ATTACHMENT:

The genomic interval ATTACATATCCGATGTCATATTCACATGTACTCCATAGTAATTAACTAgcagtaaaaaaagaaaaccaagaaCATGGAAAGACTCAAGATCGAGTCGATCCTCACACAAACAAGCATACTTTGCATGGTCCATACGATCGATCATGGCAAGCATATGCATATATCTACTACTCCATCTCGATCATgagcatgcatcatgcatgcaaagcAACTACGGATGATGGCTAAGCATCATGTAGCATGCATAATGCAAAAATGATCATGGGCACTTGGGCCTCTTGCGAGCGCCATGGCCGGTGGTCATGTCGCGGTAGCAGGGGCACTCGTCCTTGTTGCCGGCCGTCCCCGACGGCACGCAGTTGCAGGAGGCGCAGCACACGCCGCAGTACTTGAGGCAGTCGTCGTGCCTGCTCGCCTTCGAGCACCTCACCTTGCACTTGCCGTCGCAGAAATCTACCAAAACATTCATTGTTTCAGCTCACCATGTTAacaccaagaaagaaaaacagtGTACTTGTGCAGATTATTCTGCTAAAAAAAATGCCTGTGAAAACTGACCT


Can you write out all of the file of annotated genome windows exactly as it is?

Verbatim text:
The genomic interval ATTACATATCCGATGTCATATTCACATGTACTCCATAGTAATTAACTAgcagtaaaaaaagaaaaccaagaaCATGGAAAGACTCAAGATCGAGTCGATCCTCACACAAACAAGCATACTTTGCATGGTCCATACGATCGATCATGGCAAGCATATGCATATATCTACTACTCCATCTCGATCATgagcatgcatcatgcatgcaaagcAACTACGGATGATGGCTAAGCATCATGTAGCATGCATAATGCAAAAATGATCATGGGCACTTGGGCCTCTTGCGAGCGCCATGGCCGGTGGTCATGTCGCGGTAGCAGGGGCACTCGTCCTTGTTGCCGGCCGTCCCCGACGGCACGCAGTTGCAGGAGGCGCAGCACACGCCGCAGTACTTGAGGCAGTCGTCGTGCCTGCTCGCCTTCGAGCACCTCACCTTGCACTTGCCGTCGCAGAAATCTACCAAAACATTCATTGTTTCAGCTCACCATGTTAacaccaagaaagaaaaacagtGTACTTGTGCAGATTATTCTGCTAAAAAAAATGCCTGTGAAAACTGACCT